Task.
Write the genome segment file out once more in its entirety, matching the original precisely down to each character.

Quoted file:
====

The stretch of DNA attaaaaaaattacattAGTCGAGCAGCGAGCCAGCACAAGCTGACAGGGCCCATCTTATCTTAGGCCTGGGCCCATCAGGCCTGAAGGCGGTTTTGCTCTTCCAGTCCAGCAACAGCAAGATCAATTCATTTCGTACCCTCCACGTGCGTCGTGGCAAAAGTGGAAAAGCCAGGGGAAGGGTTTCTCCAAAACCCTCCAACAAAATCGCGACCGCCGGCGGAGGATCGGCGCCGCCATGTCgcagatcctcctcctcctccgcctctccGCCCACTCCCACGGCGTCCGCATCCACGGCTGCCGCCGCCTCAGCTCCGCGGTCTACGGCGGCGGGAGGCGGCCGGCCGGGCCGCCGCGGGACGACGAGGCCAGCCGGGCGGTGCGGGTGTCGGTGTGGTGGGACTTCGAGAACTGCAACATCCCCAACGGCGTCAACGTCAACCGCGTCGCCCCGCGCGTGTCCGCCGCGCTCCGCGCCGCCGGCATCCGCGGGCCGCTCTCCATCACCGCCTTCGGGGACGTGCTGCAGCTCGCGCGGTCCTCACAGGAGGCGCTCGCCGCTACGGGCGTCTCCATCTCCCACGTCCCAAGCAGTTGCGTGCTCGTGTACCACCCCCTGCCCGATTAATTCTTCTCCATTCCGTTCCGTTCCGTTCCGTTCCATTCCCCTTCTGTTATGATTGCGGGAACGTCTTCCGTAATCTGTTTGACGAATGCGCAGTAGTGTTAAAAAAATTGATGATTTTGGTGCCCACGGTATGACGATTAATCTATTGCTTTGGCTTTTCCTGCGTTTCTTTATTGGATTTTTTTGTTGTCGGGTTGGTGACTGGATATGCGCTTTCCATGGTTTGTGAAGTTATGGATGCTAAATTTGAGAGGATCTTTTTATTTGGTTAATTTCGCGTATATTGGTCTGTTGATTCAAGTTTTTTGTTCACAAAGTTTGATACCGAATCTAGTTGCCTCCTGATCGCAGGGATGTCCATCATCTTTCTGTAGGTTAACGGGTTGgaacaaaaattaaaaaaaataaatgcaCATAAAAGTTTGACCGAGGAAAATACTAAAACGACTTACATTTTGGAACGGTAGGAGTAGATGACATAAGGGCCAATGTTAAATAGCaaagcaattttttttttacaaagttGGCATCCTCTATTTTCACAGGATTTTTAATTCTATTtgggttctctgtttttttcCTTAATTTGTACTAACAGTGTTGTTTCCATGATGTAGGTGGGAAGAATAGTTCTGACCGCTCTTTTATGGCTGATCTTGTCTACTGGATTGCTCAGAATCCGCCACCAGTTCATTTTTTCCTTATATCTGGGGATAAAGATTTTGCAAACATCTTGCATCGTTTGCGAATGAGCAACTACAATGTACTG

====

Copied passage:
The stretch of DNA attaaaaaaattacattAGTCGAGCAGCGAGCCAGCACAAGCTGACAGGGCCCATCTTATCTTAGGCCTGGGCCCATCAGGCCTGAAGGCGGTTTTGCTCTTCCAGTCCAGCAACAGCAAGATCAATTCATTTCGTACCCTCCACGTGCGTCGTGGCAAAAGTGGAAAAGCCAGGGGAAGGGTTTCTCCAAAACCCTCCAACAAAATCGCGACCGCCGGCGGAGGATCGGCGCCGCCATGTCgcagatcctcctcctcctccgcctctccGCCCACTCCCACGGCGTCCGCATCCACGGCTGCCGCCGCCTCAGCTCCGCGGTCTACGGCGGCGGGAGGCGGCCGGCCGGGCCGCCGCGGGACGACGAGGCCAGCCGGGCGGTGCGGGTGTCGGTGTGGTGGGACTTCGAGAACTGCAACATCCCCAACGGCGTCAACGTCAACCGCGTCGCCCCGCGCGTGTCCGCCGCGCTCCGCGCCGCCGGCATCCGCGGGCCGCTCTCCATCACCGCCTTCGGGGACGTGCTGCAGCTCGCGCGGTCCTCACAGGAGGCGCTCGCCGCTACGGGCGTCTCCATCTCCCACGTCCCAAGCAGTTGCGTGCTCGTGTACCACCCCCTGCCCGATTAATTCTTCTCCATTCCGTTCCGTTCCGTTCCGTTCCATTCCCCTTCTGTTATGATTGCGGGAACGTCTTCCGTAATCTGTTTGACGAATGCGCAGTAGTGTTAAAAAAATTGATGATTTTGGTGCCCACGGTATGACGATTAATCTATTGCTTTGGCTTTTCCTGCGTTTCTTTATTGGATTTTTTTGTTGTCGGGTTGGTGACTGGATATGCGCTTTCCATGGTTTGTGAAGTTATGGATGCTAAATTTGAGAGGATCTTTTTATTTGGTTAATTTCGCGTATATTGGTCTGTTGATTCAAGTTTTTTGTTCACAAAGTTTGATACCGAATCTAGTTGCCTCCTGATCGCAGGGATGTCCATCATCTTTCTGTAGGTTAACGGGTTGgaacaaaaattaaaaaaaataaatgcaCATAAAAGTTTGACCGAGGAAAATACTAAAACGACTTACATTTTGGAACGGTAGGAGTAGATGACATAAGGGCCAATGTTAAATAGCaaagcaattttttttttacaaagttGGCATCCTCTATTTTCACAGGATTTTTAATTCTATTtgggttctctgtttttttcCTTAATTTGTACTAACAGTGTTGTTTCCATGATGTAGGTGGGAAGAATAGTTCTGACCGCTCTTTTATGGCTGATCTTGTCTACTGGATTGCTCAGAATCCGCCACCAGTTCATTTTTTCCTTATATCTGGGGATAAAGATTTTGCAAACATCTTGCATCGTTTGCGAATGAGCAACTACAATGTACTG